Review: Leeds Festival 2010 Day Two

Kelly Murray shakes off her hangover and throws herself back into Leeds Festival 2010 for a second day - with highlights including Weezer, Cypress Hill, Band of Horses, Paramore and Blink 182.

Jayne Robinson

Date published: 3rd Sep 2010

When: Saturday 28th August 2010

Reviewed by: Kelly Murray

Day two dawns in Branham Park, host to Leeds Festival 2010, and before we can neck a hot brew and view today's stage times, we hear Fred Durst of Limp Bizkit fame shouting obscenities from the main stage.

'Gotta Have Faith'  is blearing across the speakers like an order rather than mantra and as if Durst's bizarre take on self-belief wasn't strange enough, we can actually see the misplaced passion on his well-rounded face. Still, if you can't have faith in yourself, who will? 

Cypress Hill makes us get all inappropriately gangster (what, we told you we started the day with a nice cup of tea) before over at the Radio 1/NME tent, Bloc Party's Kele Okereke is launching is solo career in style. Well, thousands of people desperate to see how you cope without your band is sort of stylish. Though he fails to draw in the big tunes as he did with BP. Maybe it's going to be a 'grower' but at the moment, Kele is sounding a bit too clinical to get us dancing our way through a Saturday hangover.  

Inside the sweaty Festival Republic tent are The Like, a quartet of beautiful Los Angeles' based ladies who play pop-rock whilst donning 1960's get up. Yes, it's as cool as it sounds, but for some reason today, the girls don't seem to be up for crowd interaction and it results in a somewhat lacklustre gig. Don't worry, we still love you, you chic hispters (and not just because we want to borrow all of your clothes, honest). 

Back at the Radio 1 stage, Band Of Horses are playing so wonderfully that we're enduring a slight Kleenex situation. From the moment the bearded rockers play 'Funeral', we're almost a pile a tears of the grassy floor, Alex Mac style. 'Is There A Ghost' and 'Great Salt Lake' only confirm what we suspected: it is mildly awkward to well up next to a total stranger who simply wants to borrow a lighter. Damn!  

 

 

Weezer. Oh Weezer. Just the very sight of you is making us feel like a teenager bunking off school to make mix tapes. With a  hilarious mash up of Lady Gaga's 'Poker Face' (complete with wig) and MGMT's 'Kids', Weezer provide some very welcome festival humour during an already-brilliant gig. Fast becoming a weekend highlight, the LA band reel off hit after hit including 'Buddy Holly', 'Undone – The Sweater Song', 'Beverly Hills' and 'Hash Pipe'. And, for the sake of humility, they cover Wheetus' 'Teenage Dirtbag' because UK journalists often think it's originally a Weezer song! Hugging crowd surfers and climbing onto every fence in sight, chief song-writer Rivers Cuomo is a genuine delight to watch. We bet he'd be awesome on karaoke.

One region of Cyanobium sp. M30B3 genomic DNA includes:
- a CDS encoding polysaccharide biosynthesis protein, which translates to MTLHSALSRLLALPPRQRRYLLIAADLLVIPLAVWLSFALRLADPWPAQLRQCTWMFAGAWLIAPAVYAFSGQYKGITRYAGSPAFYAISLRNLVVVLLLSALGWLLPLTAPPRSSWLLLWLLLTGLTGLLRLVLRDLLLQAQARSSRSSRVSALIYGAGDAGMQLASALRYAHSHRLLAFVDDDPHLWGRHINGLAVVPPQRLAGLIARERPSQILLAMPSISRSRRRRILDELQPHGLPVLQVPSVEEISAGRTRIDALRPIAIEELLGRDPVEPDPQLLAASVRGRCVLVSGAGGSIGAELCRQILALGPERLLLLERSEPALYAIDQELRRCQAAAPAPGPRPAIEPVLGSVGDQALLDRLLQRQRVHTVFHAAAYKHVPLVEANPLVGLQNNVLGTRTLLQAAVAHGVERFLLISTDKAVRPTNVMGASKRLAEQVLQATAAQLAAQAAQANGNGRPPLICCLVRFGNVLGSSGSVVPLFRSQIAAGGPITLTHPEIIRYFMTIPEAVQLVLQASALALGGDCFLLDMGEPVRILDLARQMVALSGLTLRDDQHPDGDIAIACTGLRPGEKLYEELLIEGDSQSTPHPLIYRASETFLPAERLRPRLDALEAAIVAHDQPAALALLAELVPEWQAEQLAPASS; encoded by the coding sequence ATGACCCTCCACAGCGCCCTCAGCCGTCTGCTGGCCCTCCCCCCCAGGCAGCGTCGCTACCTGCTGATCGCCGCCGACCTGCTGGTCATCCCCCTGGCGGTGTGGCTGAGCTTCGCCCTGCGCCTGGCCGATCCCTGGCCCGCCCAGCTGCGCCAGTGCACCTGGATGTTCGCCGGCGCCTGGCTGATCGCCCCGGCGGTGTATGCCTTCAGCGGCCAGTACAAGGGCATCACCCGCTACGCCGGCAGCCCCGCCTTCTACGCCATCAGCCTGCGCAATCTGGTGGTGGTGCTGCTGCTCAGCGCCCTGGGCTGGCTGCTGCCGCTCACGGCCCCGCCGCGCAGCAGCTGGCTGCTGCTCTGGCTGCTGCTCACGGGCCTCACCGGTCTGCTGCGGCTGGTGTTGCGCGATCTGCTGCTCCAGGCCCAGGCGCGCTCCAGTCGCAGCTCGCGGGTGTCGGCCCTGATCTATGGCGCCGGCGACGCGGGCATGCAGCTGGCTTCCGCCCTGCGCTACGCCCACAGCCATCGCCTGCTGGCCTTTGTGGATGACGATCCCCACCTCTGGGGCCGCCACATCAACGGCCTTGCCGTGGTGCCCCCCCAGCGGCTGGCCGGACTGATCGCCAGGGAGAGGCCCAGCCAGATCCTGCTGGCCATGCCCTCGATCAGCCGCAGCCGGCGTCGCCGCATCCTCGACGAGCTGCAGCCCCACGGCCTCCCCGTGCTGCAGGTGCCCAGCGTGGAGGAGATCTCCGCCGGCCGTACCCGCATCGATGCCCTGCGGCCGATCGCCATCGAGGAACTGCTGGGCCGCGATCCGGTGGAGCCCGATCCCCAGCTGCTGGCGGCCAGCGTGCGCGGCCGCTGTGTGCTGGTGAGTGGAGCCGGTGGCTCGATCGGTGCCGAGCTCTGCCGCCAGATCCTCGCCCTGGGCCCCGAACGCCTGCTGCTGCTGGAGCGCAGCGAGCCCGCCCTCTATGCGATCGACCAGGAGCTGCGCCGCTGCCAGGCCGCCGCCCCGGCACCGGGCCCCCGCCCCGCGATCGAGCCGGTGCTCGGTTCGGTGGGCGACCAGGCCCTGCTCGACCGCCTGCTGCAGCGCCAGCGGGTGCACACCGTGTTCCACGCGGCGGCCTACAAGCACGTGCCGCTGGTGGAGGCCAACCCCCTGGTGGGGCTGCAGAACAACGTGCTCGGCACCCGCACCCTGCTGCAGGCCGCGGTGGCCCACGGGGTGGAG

Following Weezer, teen heroes Paramore face the music. Although their audience is the youngest we've seen so far, there's a strange Mexican body wave surfacing through the middle of the crowd, making for some impressively rowdy action! 'Brick By Boring Brick', 'Ignorance' and 'Misery Business' have the entire crowd singing word for word. Perhaps it's moments like these that make festivals that little bit more special than your average gig. Magnified by the fact that this is the very festival and stage every band wants to conquer. 

 

 

Blink 182 are with us before we know it. Lighting up the black sky with rude jokes and constant laughter, the thirty-something trio immediately let it be known that they may have had a hiatus, but they certainly have not grown up! The amazing talent that is Travis Barker just got that bit more ridiculous by playing his huge drum set upside-down. Yeah... you read that correctly. The man is a machine! It must be pretty awesome to have started  a band in your bedroom 16 years ago with your best friends, called it quits and then reunite for one of the biggest comebacks you can imagine, feeling nothing but appreciation or the loyal fans. 

 

 

'All The Small Things', 'Miss You', 'What's My Age Again' – which Mark Hoppus joking dedicates to himself “Because I'm old!”, are every bit as youth-reviving as we imagined they could be.  Day two is done and dusted, and we're leaving with some serious pop-punk butterflies!

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Minimum Age: 16

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